Advice from Chief Justice Roberts on Legislating for Safety at Abortion Clinics
Supreme Court Justices aren’t usually in the advice-giving business. But the Chief Justice made an exception in a recent case involving regulating speech outside abortion clinics. Interestingly, his advice is aimed directly at state legislatures. And it is simple. Buffer zone: no. State statutes criminalizing injury, intimidation, interference, harassment, and obstruction at clinics: yes.
In a unanimous opinion in McCullen v. Coakley the Supreme Court held that a Massachusetts statute making it a crime to stand on a public road or sidewalk within 35 feet of an abortion clinic violates the First Amendment. Buffer zone statutes and ordinances, particularly outside the context of abortion clinics, are common. Two other states (Colorado and Montana) regulating speech outside abortion clinics; only Massachusetts used a buffer zone. See Protecting Access to Clinics, Guttmacher Institute (July 2014).
In 2000 Massachusetts adopted a law, modeled around the Supreme Court’s decision in Hill v. Colorado, prohibiting anyone from coming within six feet of someone entering an abortion clinic, within an 18-foot radius of the clinic. In 2007 Massachusetts adopted a 35-foot buffer zone because protesters routinely violated the statute. Petitioners are “sidewalk counselors.” The buffer zones prevented them from having personal interactions with those entering the clinics which they viewed as essential to their “sidewalk counseling.”
The Court reasoned the buffer-zone law violated the First Amendment because it “burden[s] substantially more speech than necessary” to achieve the state’s interests in ensuring public safety, preventing harassment, and combatting obstruction at clinic entrances.
The Court offered state and local governments three suggestions, other than generic criminal statutes forbidding assault, breach of the peace, trespass, vandalism, etc., to deal with public safety problems at abortion clinics. Like about a dozen states, state and local governments could pass legislation similar to the federal Freedom of Access to Clinic Entrances Act which prohibits injury, intimidation, or interference toward someone seeking an abortion. To deal with harassment, state and local governments could criminalize following and harassing people entering a clinic. And obstructing clinic entrances can be dealt with by statute or ordinance. About 20 states already have adopted some combination of statutes the Court recommends. See Protecting Access to Clinics, Guttmacher Institute (July 2014).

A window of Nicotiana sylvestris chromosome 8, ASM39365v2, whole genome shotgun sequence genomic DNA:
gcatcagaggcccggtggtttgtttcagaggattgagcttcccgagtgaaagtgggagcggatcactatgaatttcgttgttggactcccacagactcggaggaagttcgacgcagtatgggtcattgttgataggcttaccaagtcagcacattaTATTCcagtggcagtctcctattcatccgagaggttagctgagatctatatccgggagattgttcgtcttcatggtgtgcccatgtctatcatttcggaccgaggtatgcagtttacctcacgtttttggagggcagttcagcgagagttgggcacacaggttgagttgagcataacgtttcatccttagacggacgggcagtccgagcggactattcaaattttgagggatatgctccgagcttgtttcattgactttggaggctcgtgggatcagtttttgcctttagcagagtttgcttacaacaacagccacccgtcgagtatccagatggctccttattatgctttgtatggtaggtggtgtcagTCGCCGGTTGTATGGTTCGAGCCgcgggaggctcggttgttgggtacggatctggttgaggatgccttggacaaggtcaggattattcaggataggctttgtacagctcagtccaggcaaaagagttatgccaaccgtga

The State and Local Legal Center’s (SLLC) amicus brief asked the Court not to rule in a way that limits state and local government’s ability to use buffer zones to protect public safety in a variety of contexts. The Court did not discuss buffer zones in other contexts but it did conclude that just because the buffer zone in this case was specific to abortion clinics did not mean the law was content-based. Based on this conclusion, it seems likely that buffer zones that limit speech in narrow contexts (at circuses, funerals, political conventions, etc.) will not be considered context-based. If a law limiting speech is content-based, court apply a higher standard to review when determining whether it violates the First Amendment.
The National League of Cities, the National Association of Counties, the International City/County Management Association, the United States Conference of Mayors, and the International Municipal Lawyers Association joined the SLLC’s brief.